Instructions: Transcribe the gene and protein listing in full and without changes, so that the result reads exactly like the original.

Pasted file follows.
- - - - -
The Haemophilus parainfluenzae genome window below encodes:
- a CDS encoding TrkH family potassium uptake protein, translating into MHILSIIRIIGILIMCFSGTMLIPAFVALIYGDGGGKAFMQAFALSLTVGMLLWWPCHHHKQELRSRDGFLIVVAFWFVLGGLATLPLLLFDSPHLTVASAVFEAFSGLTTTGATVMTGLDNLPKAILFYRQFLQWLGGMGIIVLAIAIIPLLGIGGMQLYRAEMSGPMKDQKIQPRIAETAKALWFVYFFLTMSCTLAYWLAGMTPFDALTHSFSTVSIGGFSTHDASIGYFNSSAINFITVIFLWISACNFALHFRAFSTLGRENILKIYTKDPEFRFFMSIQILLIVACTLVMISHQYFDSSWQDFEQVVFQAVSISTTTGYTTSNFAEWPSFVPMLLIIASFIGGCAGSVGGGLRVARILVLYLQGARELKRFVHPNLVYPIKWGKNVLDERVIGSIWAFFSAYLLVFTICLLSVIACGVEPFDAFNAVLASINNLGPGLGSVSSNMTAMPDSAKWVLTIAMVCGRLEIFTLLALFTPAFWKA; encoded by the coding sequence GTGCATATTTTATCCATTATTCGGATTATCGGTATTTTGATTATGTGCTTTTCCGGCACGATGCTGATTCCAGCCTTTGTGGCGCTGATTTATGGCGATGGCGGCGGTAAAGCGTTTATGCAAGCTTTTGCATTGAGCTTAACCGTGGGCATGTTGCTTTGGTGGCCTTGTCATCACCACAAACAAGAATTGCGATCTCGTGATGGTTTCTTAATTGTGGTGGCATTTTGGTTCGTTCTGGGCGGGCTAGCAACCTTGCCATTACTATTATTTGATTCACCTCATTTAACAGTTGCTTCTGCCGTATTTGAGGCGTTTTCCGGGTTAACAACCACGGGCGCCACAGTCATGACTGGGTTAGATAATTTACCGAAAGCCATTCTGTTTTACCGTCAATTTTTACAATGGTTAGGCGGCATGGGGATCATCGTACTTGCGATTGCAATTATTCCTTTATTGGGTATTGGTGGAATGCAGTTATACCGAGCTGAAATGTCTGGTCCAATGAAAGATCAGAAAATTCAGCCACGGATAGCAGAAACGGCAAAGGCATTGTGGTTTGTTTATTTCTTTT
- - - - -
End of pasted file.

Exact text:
The Haemophilus parainfluenzae genome window below encodes:
- a CDS encoding TrkH family potassium uptake protein, translating into MHILSIIRIIGILIMCFSGTMLIPAFVALIYGDGGGKAFMQAFALSLTVGMLLWWPCHHHKQELRSRDGFLIVVAFWFVLGGLATLPLLLFDSPHLTVASAVFEAFSGLTTTGATVMTGLDNLPKAILFYRQFLQWLGGMGIIVLAIAIIPLLGIGGMQLYRAEMSGPMKDQKIQPRIAETAKALWFVYFFLTMSCTLAYWLAGMTPFDALTHSFSTVSIGGFSTHDASIGYFNSSAINFITVIFLWISACNFALHFRAFSTLGRENILKIYTKDPEFRFFMSIQILLIVACTLVMISHQYFDSSWQDFEQVVFQAVSISTTTGYTTSNFAEWPSFVPMLLIIASFIGGCAGSVGGGLRVARILVLYLQGARELKRFVHPNLVYPIKWGKNVLDERVIGSIWAFFSAYLLVFTICLLSVIACGVEPFDAFNAVLASINNLGPGLGSVSSNMTAMPDSAKWVLTIAMVCGRLEIFTLLALFTPAFWKA; encoded by the coding sequence GTGCATATTTTATCCATTATTCGGATTATCGGTATTTTGATTATGTGCTTTTCCGGCACGATGCTGATTCCAGCCTTTGTGGCGCTGATTTATGGCGATGGCGGCGGTAAAGCGTTTATGCAAGCTTTTGCATTGAGCTTAACCGTGGGCATGTTGCTTTGGTGGCCTTGTCATCACCACAAACAAGAATTGCGATCTCGTGATGGTTTCTTAATTGTGGTGGCATTTTGGTTCGTTCTGGGCGGGCTAGCAACCTTGCCATTACTATTATTTGATTCACCTCATTTAACAGTTGCTTCTGCCGTATTTGAGGCGTTTTCCGGGTTAACAACCACGGGCGCCACAGTCATGACTGGGTTAGATAATTTACCGAAAGCCATTCTGTTTTACCGTCAATTTTTACAATGGTTAGGCGGCATGGGGATCATCGTACTTGCGATTGCAATTATTCCTTTATTGGGTATTGGTGGAATGCAGTTATACCGAGCTGAAATGTCTGGTCCAATGAAAGATCAGAAAATTCAGCCACGGATAGCAGAAACGGCAAAGGCATTGTGGTTTGTTTATTTCTTTT